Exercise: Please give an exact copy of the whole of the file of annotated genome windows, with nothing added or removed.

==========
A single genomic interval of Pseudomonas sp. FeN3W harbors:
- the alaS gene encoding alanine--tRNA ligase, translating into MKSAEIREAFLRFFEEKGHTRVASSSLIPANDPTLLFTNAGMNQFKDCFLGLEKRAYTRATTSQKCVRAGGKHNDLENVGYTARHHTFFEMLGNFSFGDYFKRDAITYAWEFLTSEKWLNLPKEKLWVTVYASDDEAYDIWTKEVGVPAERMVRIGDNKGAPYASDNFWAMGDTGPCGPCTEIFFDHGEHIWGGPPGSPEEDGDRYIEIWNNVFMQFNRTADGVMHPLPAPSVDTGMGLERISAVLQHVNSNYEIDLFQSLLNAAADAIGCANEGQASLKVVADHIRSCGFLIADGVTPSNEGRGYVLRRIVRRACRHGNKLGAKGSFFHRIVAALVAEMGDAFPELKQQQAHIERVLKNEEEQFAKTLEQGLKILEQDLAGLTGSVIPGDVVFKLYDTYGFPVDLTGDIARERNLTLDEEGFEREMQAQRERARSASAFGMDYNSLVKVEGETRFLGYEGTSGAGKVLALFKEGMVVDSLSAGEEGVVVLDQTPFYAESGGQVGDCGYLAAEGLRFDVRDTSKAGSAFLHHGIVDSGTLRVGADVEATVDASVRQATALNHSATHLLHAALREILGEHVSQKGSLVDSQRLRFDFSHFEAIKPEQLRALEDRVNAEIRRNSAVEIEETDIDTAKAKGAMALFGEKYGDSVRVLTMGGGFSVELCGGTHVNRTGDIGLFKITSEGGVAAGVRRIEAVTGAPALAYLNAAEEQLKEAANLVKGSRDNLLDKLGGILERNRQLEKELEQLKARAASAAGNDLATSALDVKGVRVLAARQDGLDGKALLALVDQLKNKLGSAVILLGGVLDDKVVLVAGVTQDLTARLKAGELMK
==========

A single genomic interval of Pseudomonas sp. FeN3W harbors:
- the alaS gene encoding alanine--tRNA ligase, translating into MKSAEIREAFLRFFEEKGHTRVASSSLIPANDPTLLFTNAGMNQFKDCFLGLEKRAYTRATTSQKCVRAGGKHNDLENVGYTARHHTFFEMLGNFSFGDYFKRDAITYAWEFLTSEKWLNLPKEKLWVTVYASDDEAYDIWTKEVGVPAERMVRIGDNKGAPYASDNFWAMGDTGPCGPCTEIFFDHGEHIWGGPPGSPEEDGDRYIEIWNNVFMQFNRTADGVMHPLPAPSVDTGMGLERISAVLQHVNSNYEIDLFQSLLNAAADAIGCANEGQASLKVVADHIRSCGFLIADGVTPSNEGRGYVLRRIVRRACRHGNKLGAKGSFFHRIVAALVAEMGDAFPELKQQQAHIERVLKNEEEQFAKTLEQGLKILEQDLAGLTGSVIPGDVVFKLYDTYGFPVDLTGDIARERNLTLDEEGFEREMQAQRERARSASAFGMDYNSLVKVEGETRFLGYEGTSGAGKVLALFKEGMVVDSLSAGEEGVVVLDQTPFYAESGGQVGDCGYLAAEGLRFDVRDTSKAGSAFLHHGIVDSGTLRVGADVEATVDASVRQATALNHSATHLLHAALREILGEHVSQKGSLVDSQRLRFDFSHFEAIKPEQLRALEDRVNAEIRRNSAVEIEETDIDTAKAKGAMALFGEKYGDSVRVLTMGGGFSVELCGGTHVNRTGDIGLFKITSEGGVAAGVRRIEAVTGAPALAYLNAAEEQLKEAANLVKGSRDNLLDKLGGILERNRQLEKELEQLKARAASAAGNDLATSALDVKGVRVLAARQDGLDGKALLALVDQLKNKLGSAVILLGGVLDDKVVLVAGVTQDLTARLKAGELMK